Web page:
The news in late November 2009 made much of the presence of icebergs heading north out of the Southern Ocean. There is an impressive photo of one of the icebergs here. The story got me thinking again about the amazing properties of water, so I will continue the thread of a previous post by focusing on ice.
How the Sun moves across the sky
As we approach summer in NZ, the Sun gets higher in the sky and increasingly warms the Earth and the air around us. In the early 1600s Galileo Galilei explained that the Earth goes around the Sun, but there's no reason why we can't discuss the apparent movement of the Sun across the sky, as you see it from a frame of reference fixed to the Earth. Let's do that, and investigate the different ways that the Sun drives our seasons.
As I indicated at the end of the recent post about surface tension, I've started a new thread about the amazing properties of water. This time I'll write about saturation, what it is and what it isn't. The reason I included the bit about "what it isn't" is that a close friend once asked what saturation actually was - they thought that if the air were "saturated" it was like walking through a swimming pool. Not an unreasonable deduction based on our everyday meaning of "saturation".
We've just had some very strong winds over NZ, so I'm writing this short post to give some background to it. First of all, check out these peak northwesterly wind speeds from the morning of Wednesday 4 November:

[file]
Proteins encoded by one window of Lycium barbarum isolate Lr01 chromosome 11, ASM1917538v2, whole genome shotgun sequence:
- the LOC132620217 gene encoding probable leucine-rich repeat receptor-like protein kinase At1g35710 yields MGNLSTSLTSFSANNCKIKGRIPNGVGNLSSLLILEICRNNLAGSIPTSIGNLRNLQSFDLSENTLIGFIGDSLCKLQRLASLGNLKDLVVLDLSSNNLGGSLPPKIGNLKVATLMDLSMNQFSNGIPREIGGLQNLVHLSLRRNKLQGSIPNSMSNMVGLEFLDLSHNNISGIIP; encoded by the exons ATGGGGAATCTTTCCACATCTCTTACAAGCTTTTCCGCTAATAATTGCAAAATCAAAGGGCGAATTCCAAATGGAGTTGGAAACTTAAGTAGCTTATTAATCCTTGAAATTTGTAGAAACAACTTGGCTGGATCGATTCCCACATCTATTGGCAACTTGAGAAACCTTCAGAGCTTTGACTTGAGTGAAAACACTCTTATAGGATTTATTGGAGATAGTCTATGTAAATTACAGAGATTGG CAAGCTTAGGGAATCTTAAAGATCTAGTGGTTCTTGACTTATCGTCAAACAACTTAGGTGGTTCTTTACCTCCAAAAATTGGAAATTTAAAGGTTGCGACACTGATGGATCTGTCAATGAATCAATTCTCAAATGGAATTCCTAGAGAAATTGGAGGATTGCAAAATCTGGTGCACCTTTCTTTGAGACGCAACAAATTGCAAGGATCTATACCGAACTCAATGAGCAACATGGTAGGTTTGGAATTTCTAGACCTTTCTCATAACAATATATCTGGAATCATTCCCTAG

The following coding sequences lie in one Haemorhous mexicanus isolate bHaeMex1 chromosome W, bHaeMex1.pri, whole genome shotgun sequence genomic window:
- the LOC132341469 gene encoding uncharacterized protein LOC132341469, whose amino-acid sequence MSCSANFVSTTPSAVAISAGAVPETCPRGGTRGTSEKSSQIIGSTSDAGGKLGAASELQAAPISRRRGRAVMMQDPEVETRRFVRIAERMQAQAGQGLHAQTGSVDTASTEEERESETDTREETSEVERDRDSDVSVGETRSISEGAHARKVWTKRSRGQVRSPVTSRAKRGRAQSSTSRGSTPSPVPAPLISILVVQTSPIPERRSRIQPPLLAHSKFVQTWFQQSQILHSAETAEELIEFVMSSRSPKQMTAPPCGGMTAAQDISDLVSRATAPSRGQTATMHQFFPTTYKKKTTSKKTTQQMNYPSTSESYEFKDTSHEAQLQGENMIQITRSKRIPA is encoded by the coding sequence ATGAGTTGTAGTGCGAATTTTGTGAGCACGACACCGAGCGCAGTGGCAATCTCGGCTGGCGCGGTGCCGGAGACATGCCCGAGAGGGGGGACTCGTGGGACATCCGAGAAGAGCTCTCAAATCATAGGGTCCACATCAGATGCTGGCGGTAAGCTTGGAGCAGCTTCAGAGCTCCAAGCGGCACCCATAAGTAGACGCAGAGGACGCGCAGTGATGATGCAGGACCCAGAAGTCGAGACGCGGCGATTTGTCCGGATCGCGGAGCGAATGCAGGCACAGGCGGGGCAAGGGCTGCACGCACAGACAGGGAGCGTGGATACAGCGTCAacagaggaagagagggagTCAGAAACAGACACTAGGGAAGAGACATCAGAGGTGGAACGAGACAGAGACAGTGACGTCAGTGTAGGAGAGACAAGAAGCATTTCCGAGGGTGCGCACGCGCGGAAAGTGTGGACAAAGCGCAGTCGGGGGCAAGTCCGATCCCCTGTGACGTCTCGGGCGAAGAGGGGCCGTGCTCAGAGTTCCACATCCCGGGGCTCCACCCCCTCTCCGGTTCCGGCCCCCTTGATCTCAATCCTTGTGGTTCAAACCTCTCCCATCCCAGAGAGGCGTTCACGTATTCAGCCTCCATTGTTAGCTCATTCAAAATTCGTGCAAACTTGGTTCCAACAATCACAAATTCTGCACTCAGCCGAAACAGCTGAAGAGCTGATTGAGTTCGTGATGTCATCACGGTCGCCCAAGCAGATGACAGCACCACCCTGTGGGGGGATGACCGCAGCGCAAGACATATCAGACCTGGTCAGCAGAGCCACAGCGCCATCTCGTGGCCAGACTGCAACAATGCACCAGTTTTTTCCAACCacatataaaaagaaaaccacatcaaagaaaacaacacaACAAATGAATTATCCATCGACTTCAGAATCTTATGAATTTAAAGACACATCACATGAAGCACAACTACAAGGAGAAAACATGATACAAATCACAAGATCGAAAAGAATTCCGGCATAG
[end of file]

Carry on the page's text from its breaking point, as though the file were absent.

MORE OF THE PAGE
mean wind (including gusts and lulls) strongest gust South West Cape (Stewart Island) 143 km/h183 km/hCastlepoint (Wairarapa coast)109 km/h161 km/hPuysegur Point (bottom of Fiordland)100 km/h144 km/h
Water is an amazing substance. It has many properties that have a big impact on our lives and, I think, are quite useful for us to know about. One of these is the property of surface tension, which water shares with other less prevalent liquids. So what is surface tension? Wikipedia describes it as being caused by "the attraction between the liquid's molecules" which acts at the surface of the liquid to "diminish the surface area".
The Structure of Highs
After writing two blog posts about lows or depressions, I thought it would be a good idea to also write something about highs or anticyclones. After all, one is just the opposite of the other, isn't it?? Well, in some ways yes, but there are some important differences too.
With a superb view over Wellington and the harbour from the MetService building in Kelburn, we're often (and quite appropriately) treated to some fantastic weather related vistas. Here's a little sample, snapped on Monday 26 October 2009 as a few light showers passed over the city in a northerly flow late afternoon.
The Snow of '39
Ranfurly Shield Rugby in the Snow. Source: The Weekly News, August 1939
The Structure of Lows - part II
In my previous blog post I pointed out that tropical lows and cyclones don't have fronts like the lows we're used to around NZ, but rather, a core of warm air near the centre. I'd like to follow up by further contrasting tropical and mid-latitude lows, and looking a bit more closely at tropical cyclones and how they can affect our weather in New Zealand.
When tropical lows fully develop into cyclones they become the most damaging of tropical weather features. There are three main reasons for this:
Puysegur Point Storms
Years ago, I heard the wife of a lighthouse keeper talking on the radio about the weather at Puysegur Point, on the south coast of Fiordland, where she and her husband had been stationed for a time. Six months or so before they arrived there, a fishing boat had gone down in a storm with all hands. One day, as she walked along the black stony beach, something white caught her eye. Bending over, she picked up a single human tooth.